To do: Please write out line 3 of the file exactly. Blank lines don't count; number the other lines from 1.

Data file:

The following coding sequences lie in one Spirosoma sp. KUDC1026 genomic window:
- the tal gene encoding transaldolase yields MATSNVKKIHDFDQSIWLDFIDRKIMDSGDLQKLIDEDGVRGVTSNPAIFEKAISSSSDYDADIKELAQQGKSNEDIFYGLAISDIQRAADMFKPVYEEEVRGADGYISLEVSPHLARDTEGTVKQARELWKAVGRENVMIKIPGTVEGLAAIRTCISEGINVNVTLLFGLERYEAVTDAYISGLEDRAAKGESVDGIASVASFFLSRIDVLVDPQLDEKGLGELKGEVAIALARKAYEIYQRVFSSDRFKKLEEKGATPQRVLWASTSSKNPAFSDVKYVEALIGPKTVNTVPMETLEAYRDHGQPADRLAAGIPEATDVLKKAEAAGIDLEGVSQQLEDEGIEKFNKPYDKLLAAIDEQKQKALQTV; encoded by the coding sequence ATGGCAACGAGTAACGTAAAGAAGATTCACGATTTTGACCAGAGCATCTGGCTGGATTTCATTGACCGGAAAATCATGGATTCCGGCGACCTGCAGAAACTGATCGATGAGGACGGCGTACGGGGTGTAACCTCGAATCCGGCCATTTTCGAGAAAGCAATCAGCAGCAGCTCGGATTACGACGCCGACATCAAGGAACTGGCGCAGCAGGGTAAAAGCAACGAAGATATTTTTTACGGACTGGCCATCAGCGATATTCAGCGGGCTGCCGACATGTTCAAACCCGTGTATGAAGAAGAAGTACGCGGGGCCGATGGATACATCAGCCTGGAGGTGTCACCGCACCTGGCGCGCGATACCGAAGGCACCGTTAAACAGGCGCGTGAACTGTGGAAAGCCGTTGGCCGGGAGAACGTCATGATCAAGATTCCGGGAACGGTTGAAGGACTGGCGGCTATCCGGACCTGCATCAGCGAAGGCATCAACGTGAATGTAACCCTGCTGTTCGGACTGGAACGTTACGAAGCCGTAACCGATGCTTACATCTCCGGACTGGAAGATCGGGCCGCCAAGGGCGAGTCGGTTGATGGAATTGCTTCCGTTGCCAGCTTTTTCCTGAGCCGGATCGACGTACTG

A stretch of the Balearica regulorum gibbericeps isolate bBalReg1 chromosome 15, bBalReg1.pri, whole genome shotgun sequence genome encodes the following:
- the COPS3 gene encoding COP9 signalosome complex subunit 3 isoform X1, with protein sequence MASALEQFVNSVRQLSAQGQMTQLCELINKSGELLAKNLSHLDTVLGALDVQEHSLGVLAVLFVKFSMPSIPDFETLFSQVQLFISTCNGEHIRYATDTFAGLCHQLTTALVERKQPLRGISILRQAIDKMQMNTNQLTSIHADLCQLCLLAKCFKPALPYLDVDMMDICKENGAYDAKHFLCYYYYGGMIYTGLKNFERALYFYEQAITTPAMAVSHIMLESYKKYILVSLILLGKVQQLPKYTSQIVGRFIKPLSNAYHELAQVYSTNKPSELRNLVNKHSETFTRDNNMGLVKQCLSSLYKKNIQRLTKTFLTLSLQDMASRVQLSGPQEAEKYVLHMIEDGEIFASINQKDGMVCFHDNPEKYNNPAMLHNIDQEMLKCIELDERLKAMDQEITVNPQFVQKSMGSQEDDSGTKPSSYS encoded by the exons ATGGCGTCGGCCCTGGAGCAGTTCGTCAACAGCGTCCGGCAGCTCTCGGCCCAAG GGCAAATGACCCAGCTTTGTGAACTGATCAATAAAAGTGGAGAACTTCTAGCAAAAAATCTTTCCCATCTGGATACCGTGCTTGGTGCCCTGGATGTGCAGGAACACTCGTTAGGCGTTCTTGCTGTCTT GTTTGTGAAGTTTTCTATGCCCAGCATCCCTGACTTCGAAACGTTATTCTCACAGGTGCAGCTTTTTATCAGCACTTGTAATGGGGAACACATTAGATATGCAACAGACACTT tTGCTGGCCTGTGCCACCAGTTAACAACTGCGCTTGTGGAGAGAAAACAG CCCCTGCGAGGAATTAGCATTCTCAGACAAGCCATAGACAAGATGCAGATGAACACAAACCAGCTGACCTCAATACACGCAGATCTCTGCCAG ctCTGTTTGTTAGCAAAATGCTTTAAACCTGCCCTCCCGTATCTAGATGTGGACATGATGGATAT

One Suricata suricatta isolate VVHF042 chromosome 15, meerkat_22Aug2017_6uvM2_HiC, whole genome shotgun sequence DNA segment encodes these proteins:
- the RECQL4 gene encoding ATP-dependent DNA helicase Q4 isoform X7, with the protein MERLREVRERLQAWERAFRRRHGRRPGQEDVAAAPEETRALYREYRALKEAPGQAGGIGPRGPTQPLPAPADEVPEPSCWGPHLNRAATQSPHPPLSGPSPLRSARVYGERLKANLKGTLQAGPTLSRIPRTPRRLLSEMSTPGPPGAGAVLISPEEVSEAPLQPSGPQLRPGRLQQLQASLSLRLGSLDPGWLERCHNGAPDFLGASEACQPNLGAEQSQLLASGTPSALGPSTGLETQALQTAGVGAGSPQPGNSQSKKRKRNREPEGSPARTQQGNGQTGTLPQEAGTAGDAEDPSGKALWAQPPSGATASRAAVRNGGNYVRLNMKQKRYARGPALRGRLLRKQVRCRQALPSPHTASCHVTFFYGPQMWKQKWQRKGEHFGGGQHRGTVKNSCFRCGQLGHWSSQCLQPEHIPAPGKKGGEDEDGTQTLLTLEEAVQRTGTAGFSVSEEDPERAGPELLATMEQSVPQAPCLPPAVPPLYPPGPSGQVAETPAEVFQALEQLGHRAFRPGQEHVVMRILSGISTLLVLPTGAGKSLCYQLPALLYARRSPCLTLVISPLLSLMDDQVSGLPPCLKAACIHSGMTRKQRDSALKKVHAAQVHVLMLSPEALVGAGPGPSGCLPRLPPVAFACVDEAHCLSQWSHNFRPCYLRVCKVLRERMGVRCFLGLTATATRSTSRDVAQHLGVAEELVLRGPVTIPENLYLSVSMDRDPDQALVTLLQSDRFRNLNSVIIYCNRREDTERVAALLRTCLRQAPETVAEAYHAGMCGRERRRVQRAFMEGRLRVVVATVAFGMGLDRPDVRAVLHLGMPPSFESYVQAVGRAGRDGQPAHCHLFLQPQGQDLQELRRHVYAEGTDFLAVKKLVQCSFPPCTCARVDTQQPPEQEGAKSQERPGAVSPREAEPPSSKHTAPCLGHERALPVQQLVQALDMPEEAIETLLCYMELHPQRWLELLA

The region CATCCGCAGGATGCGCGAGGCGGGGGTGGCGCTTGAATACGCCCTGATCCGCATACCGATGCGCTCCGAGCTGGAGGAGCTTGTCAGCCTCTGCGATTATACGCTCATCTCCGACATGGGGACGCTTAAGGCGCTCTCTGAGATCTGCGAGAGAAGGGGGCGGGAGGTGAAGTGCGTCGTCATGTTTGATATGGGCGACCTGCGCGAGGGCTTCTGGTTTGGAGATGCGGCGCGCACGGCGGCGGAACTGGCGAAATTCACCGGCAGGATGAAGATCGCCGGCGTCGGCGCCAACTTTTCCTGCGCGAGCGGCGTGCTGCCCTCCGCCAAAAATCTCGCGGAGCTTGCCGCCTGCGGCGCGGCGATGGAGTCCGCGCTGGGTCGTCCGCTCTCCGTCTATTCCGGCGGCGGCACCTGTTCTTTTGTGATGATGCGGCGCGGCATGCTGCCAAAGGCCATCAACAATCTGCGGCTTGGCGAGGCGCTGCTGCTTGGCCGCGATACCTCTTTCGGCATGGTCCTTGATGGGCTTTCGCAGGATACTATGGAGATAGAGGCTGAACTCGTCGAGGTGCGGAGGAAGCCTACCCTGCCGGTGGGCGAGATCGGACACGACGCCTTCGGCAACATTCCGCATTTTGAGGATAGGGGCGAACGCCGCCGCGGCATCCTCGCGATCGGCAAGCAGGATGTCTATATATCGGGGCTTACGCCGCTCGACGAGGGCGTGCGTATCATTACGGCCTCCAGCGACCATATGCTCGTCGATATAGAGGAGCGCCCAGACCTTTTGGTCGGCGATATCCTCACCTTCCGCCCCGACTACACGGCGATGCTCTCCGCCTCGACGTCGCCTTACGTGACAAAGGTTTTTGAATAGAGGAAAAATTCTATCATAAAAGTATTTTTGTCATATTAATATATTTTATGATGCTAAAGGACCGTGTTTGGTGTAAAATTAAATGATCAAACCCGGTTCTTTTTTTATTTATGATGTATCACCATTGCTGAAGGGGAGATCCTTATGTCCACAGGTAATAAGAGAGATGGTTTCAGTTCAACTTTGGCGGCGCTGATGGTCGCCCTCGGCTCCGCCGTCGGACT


A stretch of the Balearica regulorum gibbericeps isolate bBalReg1 chromosome 15, bBalReg1.pri, whole genome shotgun sequence genome encodes the following: